cocoon-dev mailing list archives

Site index · List index
Message view « Date » · « Thread »
Top « Date » · « Thread »
From "Peter Hunsberger" <>
Subject Re: [PROPOSAL] Block conventions
Date Wed, 14 Mar 2007 18:04:41 GMT
On 3/14/07, Grzegorz Kossakowski <> wrote:
> Peter Hunsberger napisaƂ(a):


> What I think is little funny that we discuss so extensively so little,
> small change that is not going to harm anyone experienced with Cocoon...

Small changes have a way of becoming institutionalized; the next thing
you know two years from know someone will be saying this is the
proper/only way to do things, or someone will build some kind of
complex functionality that would be generally useful if only it didn't
have hard coded built in assumptions...


> >
> > Which raises the question; what do you plan to do if two or more
> > blocks have a resource with the same name in their "external"
> > directory?
> Really nothing...
> If blockA has external/foo.js and blockB has external/foo.js there is no
> trouble in such a case. From the blockC perspective, first resource is
> available under servlet:blockA:/external/foo.js and the second under
> servlet:blockB:/external/foo.js. This are two absolutely different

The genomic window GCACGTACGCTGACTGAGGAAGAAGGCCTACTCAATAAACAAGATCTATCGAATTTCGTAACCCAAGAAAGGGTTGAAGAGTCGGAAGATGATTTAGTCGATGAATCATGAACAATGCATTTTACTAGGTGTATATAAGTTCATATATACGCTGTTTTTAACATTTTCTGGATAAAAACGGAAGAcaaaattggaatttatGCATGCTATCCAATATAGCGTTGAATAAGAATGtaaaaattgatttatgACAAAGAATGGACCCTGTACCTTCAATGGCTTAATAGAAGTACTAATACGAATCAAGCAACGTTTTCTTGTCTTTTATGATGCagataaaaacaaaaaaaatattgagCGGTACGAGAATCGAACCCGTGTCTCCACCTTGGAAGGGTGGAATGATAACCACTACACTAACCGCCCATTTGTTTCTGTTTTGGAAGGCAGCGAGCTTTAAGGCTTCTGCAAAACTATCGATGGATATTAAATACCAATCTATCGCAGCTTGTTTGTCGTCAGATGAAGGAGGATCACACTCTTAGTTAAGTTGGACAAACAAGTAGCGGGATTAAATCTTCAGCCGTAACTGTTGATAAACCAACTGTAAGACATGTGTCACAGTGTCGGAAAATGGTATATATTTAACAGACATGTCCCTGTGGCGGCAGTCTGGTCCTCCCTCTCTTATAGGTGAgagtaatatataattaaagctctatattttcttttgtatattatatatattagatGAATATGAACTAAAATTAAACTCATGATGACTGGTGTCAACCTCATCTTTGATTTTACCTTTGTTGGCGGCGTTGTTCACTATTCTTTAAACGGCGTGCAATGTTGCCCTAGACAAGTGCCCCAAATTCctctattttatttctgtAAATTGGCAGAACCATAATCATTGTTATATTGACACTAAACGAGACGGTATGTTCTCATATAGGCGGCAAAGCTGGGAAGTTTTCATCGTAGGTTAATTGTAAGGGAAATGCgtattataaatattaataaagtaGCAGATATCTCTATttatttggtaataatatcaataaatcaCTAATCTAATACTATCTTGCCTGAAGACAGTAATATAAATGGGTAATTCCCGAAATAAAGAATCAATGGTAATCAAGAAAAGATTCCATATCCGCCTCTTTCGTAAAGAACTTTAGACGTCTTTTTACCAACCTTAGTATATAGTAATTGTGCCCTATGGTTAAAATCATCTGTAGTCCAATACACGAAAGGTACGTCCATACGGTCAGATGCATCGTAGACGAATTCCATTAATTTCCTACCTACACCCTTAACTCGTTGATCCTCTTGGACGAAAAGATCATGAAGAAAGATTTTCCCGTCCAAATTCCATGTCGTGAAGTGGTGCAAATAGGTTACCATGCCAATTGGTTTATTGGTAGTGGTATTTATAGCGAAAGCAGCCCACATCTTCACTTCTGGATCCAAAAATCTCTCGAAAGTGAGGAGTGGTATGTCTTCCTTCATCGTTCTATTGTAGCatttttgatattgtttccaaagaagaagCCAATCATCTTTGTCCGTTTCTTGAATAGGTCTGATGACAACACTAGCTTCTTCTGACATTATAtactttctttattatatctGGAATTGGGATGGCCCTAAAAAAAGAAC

> paths. No option for name clashes...

What's the relative path for each?   What happens if I started out
with only blockA and had coded dependencies on the relative path for
it and then later I add blockB (perhaps not even realizing it contains
a foo.js)?

> (I'm really running out of ideas how to explain this)

Maybe I'm missing something about how these both would be made
available in the site map?

> >
> > Sure, and I don't think it's a bad idea.  I'm just not sure it's
> > useful enough to try and define it formally.  No point in defining a
> > convention if no one is going to use it....
> >
> I agree. Most Cocoon developers won't use it, but there are (hopefully)
> folks using Cocoon who are not Cocoon developers/hardcore hackers...

That's actually an open question from what I can tell; some people are
undoubtedly attracted to Cocoon because they think it won't take much
work to configure or customized but it seems to me that it rarely
works out that this is true...

Peter Hunsberger
View raw message